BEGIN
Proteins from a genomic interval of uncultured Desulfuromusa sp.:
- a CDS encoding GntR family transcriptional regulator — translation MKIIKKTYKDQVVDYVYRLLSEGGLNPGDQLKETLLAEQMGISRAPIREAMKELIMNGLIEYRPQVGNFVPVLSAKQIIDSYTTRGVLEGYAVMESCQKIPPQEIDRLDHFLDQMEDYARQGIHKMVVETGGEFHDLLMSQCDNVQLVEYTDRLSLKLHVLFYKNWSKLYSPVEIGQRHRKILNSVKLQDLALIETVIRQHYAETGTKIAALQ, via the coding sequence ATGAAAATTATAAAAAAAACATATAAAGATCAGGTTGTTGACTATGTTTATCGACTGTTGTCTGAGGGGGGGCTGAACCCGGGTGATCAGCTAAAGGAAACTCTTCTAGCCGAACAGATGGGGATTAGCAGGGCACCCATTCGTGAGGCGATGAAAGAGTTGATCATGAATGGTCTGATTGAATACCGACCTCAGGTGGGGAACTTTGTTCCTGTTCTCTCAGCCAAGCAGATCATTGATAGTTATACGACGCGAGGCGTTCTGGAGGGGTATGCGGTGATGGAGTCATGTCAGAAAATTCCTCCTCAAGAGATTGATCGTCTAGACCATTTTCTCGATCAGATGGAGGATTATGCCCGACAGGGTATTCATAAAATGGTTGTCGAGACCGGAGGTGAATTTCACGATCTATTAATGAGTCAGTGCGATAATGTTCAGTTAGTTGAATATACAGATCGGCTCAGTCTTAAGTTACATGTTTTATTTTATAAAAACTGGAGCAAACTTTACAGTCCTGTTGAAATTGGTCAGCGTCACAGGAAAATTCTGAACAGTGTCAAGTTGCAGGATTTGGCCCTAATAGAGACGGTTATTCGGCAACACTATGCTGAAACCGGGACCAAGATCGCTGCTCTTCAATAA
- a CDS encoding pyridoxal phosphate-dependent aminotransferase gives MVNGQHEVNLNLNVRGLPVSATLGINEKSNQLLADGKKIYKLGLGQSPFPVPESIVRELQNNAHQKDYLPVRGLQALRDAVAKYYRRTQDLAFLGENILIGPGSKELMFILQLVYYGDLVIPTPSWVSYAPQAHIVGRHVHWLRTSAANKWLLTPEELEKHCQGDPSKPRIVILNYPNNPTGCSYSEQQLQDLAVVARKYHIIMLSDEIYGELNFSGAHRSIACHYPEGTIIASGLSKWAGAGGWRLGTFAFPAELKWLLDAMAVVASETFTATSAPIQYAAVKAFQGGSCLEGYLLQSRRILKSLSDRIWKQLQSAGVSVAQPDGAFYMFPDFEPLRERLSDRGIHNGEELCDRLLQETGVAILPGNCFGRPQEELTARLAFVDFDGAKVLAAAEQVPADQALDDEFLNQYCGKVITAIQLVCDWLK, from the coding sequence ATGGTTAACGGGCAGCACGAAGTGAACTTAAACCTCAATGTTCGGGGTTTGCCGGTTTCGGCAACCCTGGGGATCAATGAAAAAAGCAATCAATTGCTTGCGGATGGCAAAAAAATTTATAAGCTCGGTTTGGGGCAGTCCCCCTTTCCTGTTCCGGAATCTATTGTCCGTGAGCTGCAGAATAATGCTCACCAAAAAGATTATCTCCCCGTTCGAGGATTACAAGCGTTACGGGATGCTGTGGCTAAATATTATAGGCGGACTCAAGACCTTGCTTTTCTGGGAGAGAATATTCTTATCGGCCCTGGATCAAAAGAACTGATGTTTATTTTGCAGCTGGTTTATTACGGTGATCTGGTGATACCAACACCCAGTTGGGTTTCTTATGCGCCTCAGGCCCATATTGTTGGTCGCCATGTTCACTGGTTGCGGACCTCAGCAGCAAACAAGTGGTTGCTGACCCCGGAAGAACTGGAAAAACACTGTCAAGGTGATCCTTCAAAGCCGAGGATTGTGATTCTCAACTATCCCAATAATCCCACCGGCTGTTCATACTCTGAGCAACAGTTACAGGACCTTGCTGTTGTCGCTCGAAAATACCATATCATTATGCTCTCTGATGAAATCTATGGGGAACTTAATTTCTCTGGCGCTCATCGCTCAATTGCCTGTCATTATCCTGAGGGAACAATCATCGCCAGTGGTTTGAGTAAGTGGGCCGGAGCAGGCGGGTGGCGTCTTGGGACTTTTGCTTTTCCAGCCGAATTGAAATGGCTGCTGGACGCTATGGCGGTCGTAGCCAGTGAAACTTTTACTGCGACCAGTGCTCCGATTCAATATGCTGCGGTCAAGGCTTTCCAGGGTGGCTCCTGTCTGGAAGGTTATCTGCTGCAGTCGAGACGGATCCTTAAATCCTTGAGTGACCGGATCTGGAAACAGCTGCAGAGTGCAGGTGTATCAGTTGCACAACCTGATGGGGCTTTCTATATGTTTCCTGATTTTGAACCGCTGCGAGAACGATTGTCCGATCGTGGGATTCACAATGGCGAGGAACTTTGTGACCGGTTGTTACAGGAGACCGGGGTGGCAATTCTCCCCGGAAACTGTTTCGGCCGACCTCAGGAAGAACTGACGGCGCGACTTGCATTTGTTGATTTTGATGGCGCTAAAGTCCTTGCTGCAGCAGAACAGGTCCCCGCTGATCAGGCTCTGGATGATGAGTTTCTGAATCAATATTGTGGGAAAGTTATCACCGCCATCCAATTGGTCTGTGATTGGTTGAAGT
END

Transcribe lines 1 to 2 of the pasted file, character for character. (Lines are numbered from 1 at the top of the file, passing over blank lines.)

Proteins from a genomic interval of uncultured Desulfuromusa sp.:
- a CDS encoding GntR family transcriptional regulator — translation MKIIKKTYKDQVVDYVYRLLSEGGLNPGDQLKETLLAEQMGISRAPIREAMKELIMNGLIEYRPQVGNFVPVLSAKQIIDSYTTRGVLEGYAVMESCQKIPPQEIDRLDHFLDQMEDYARQGIHKMVVETGGEFHDLLMSQCDNVQLVEYTDRLSLKLHVLFYKNWSKLYSPVEIGQRHRKILNSVKLQDLALIETVIRQHYAETGTKIAALQ, via the coding sequence ATGAAAATTATAAAAAAAACATATAAAGATCAGGTTGTTGACTATGTTTATCGACTGTTGTCTGAGGGGGGGCTGAACCCGGGTGATCAGCTAAAGGAAACTCTTCTAGCCGAACAGATGGGGATTAGCAGGGCACCCATTCGTGAGGCGATGAAAGAGTTGATCATGAATGGTCTGATTGAATACCGACCTCAGGTGGGGAACTTTGTTCCTGTTCTCTCAGCCAAGCAGATCATTGATAGTTATACGACGCGAGGCGTTCTGGAGGGGTATGCGGTGATGGAGTCATGTCAGAAAATTCCTCCTCAAGAGATTGATCGTCTAGACCATTTTCTCGATCAGATGGAGGATTATGCCCGACAGGGTATTCATAAAATGGTTGTCGAGACCGGAGGTGAATTTCACGATCTATTAATGAGTCAGTGCGATAATGTTCAGTTAGTTGAATATACAGATCGGCTCAGTCTTAAGTTACATGTTTTATTTTATAAAAACTGGAGCAAACTTTACAGTCCTGTTGAAATTGGTCAGCGTCACAGGAAAATTCTGAACAGTGTCAAGTTGCAGGATTTGGCCCTAATAGAGACGGTTATTCGGCAACACTATGCTGAAACCGGGACCAAGATCGCTGCTCTTCAATAA